Intersolar South America Day 2: Brazilian PV heading towards full market maturity

Intersolar South America Day 2: Brazilian PV heading towards full market maturity

The second day of the Intersolar South America tradeshow happening in Sao Paulo, Brazil, showed companies’ eagerness for a bigger share of this huge solar market. New certifications, growth of the utility-scale business via power purchase agreements (PPAs), and opportunities for storage were recurring topics.

ABSolar announced a new voluntary quality certification during Intersolar South America.

Image: ABSolar

With continuous growth expected and many new players entering Brazil’s solar market, the biggest PV distributors are focused on educating the market. A key message they want to share is that not all products are created equal.

pv magazine met with Aldo Teixeira, the founder of Brazil’s biggest distributor, Aldo Solar, and a solar celebrity in the country, who said the company expects to experience 60 to 70% growth next year, in the worst-case scenario. Under the company’s new CEO, Juliano Ohta, the distributor is focusing on educating solar integrators about the importance of quality and professionalism.

Ecori Solar, another top five Brazilian distributor of PV products, is offering certifications for integrators, and plans to only work with companies that meet its certification in the future. The company has a training center in Sao Paulo where it offers training courses.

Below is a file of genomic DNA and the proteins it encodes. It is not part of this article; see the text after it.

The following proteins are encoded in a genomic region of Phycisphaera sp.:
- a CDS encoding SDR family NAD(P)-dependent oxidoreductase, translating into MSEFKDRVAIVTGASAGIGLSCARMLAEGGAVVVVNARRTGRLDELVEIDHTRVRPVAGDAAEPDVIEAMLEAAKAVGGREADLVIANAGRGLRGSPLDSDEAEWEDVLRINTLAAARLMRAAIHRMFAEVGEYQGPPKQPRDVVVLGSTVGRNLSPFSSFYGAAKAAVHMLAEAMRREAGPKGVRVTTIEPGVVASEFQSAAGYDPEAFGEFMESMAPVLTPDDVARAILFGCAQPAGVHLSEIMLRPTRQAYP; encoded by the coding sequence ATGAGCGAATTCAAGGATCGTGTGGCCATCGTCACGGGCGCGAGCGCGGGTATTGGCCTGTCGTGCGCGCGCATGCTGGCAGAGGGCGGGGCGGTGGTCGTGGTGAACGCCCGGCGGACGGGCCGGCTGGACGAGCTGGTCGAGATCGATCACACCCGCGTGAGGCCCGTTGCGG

The Brazilian solar energy association, ABSolar, meanwhile announced its own voluntary quality certification during Intersolar South America. Companies will be certified on three levels: most complete, intermedium, and meets basic requirements.

Growing demand

Both Aldo Solar and Ecori Solar predict demand for solar-plus-storage hybrid systems will grow in 2023, despite little market interest in storage at present given its high CAPEX – a figure of particular importance in Brazil. With Law 14.300 introducing a new net metering regime from January 6, 2023, storage may become more attractive for prosumers who would otherwise have to pay fees to inject excess energy into the grid.

Consulting firm Greener introduced a new study about utility-scale solar plants, reporting that 3.8 GW of projects are under development in 2022. Connection to the grid is still a concern for 48% of the companies interviewed, for whom storage may also prove a promising investment in the future.

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